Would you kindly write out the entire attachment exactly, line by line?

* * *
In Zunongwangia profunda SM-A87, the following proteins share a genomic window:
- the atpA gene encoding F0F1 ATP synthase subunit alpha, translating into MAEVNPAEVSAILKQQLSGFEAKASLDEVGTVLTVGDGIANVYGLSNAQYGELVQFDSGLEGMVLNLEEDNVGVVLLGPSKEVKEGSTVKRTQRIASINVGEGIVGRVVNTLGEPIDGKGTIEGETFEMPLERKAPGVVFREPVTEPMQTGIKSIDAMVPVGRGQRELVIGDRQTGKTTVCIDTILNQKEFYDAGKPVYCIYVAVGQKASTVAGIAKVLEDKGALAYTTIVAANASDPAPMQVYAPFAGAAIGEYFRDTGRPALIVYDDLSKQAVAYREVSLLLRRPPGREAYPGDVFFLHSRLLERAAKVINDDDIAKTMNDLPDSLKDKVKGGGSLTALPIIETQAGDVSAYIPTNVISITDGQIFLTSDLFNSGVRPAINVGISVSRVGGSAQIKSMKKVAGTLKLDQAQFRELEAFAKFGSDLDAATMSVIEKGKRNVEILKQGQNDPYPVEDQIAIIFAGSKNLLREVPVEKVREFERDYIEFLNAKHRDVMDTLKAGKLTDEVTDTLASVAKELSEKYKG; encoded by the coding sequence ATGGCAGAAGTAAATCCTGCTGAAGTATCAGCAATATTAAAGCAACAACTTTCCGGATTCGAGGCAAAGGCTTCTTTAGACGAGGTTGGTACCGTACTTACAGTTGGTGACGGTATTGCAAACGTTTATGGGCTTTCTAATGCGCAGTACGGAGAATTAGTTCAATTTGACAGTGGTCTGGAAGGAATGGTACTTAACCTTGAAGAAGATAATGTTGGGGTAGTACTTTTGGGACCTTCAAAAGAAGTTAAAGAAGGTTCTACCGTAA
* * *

In Zunongwangia profunda SM-A87, the following proteins share a genomic window:
- the atpA gene encoding F0F1 ATP synthase subunit alpha, translating into MAEVNPAEVSAILKQQLSGFEAKASLDEVGTVLTVGDGIANVYGLSNAQYGELVQFDSGLEGMVLNLEEDNVGVVLLGPSKEVKEGSTVKRTQRIASINVGEGIVGRVVNTLGEPIDGKGTIEGETFEMPLERKAPGVVFREPVTEPMQTGIKSIDAMVPVGRGQRELVIGDRQTGKTTVCIDTILNQKEFYDAGKPVYCIYVAVGQKASTVAGIAKVLEDKGALAYTTIVAANASDPAPMQVYAPFAGAAIGEYFRDTGRPALIVYDDLSKQAVAYREVSLLLRRPPGREAYPGDVFFLHSRLLERAAKVINDDDIAKTMNDLPDSLKDKVKGGGSLTALPIIETQAGDVSAYIPTNVISITDGQIFLTSDLFNSGVRPAINVGISVSRVGGSAQIKSMKKVAGTLKLDQAQFRELEAFAKFGSDLDAATMSVIEKGKRNVEILKQGQNDPYPVEDQIAIIFAGSKNLLREVPVEKVREFERDYIEFLNAKHRDVMDTLKAGKLTDEVTDTLASVAKELSEKYKG; encoded by the coding sequence ATGGCAGAAGTAAATCCTGCTGAAGTATCAGCAATATTAAAGCAACAACTTTCCGGATTCGAGGCAAAGGCTTCTTTAGACGAGGTTGGTACCGTACTTACAGTTGGTGACGGTATTGCAAACGTTTATGGGCTTTCTAATGCGCAGTACGGAGAATTAGTTCAATTTGACAGTGGTCTGGAAGGAATGGTACTTAACCTTGAAGAAGATAATGTTGGGGTAGTACTTTTGGGACCTTCAAAAGAAGTTAAAGAAGGTTCTACCGTAA